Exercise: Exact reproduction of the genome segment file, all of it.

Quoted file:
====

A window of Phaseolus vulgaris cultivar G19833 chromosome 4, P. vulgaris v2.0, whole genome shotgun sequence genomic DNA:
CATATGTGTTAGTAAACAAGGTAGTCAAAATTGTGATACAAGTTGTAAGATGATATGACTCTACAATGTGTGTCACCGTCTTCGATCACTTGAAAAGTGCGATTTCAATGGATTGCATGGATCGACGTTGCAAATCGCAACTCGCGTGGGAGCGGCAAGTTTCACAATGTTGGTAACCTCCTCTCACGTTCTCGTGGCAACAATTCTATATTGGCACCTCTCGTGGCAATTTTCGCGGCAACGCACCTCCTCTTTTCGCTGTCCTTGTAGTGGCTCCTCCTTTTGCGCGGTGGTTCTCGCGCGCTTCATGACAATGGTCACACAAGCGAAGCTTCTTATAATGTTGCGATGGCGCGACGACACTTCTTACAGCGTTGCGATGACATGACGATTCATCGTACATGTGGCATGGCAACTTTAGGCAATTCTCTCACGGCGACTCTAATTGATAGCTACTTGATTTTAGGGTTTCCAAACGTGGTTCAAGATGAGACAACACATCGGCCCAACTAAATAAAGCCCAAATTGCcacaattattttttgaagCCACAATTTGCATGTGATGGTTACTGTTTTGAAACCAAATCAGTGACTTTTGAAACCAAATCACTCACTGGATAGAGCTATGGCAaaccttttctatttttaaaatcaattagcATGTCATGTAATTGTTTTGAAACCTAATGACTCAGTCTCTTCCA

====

A window of Phaseolus vulgaris cultivar G19833 chromosome 4, P. vulgaris v2.0, whole genome shotgun sequence genomic DNA:
CATATGTGTTAGTAAACAAGGTAGTCAAAATTGTGATACAAGTTGTAAGATGATATGACTCTACAATGTGTGTCACCGTCTTCGATCACTTGAAAAGTGCGATTTCAATGGATTGCATGGATCGACGTTGCAAATCGCAACTCGCGTGGGAGCGGCAAGTTTCACAATGTTGGTAACCTCCTCTCACGTTCTCGTGGCAACAATTCTATATTGGCACCTCTCGTGGCAATTTTCGCGGCAACGCACCTCCTCTTTTCGCTGTCCTTGTAGTGGCTCCTCCTTTTGCGCGGTGGTTCTCGCGCGCTTCATGACAATGGTCACACAAGCGAAGCTTCTTATAATGTTGCGATGGCGCGACGACACTTCTTACAGCGTTGCGATGACATGACGATTCATCGTACATGTGGCATGGCAACTTTAGGCAATTCTCTCACGGCGACTCTAATTGATAGCTACTTGATTTTAGGGTTTCCAAACGTGGTTCAAGATGAGACAACACATCGGCCCAACTAAATAAAGCCCAAATTGCcacaattattttttgaagCCACAATTTGCATGTGATGGTTACTGTTTTGAAACCAAATCAGTGACTTTTGAAACCAAATCACTCACTGGATAGAGCTATGGCAaaccttttctatttttaaaatcaattagcATGTCATGTAATTGTTTTGAAACCTAATGACTCAGTCTCTTCCA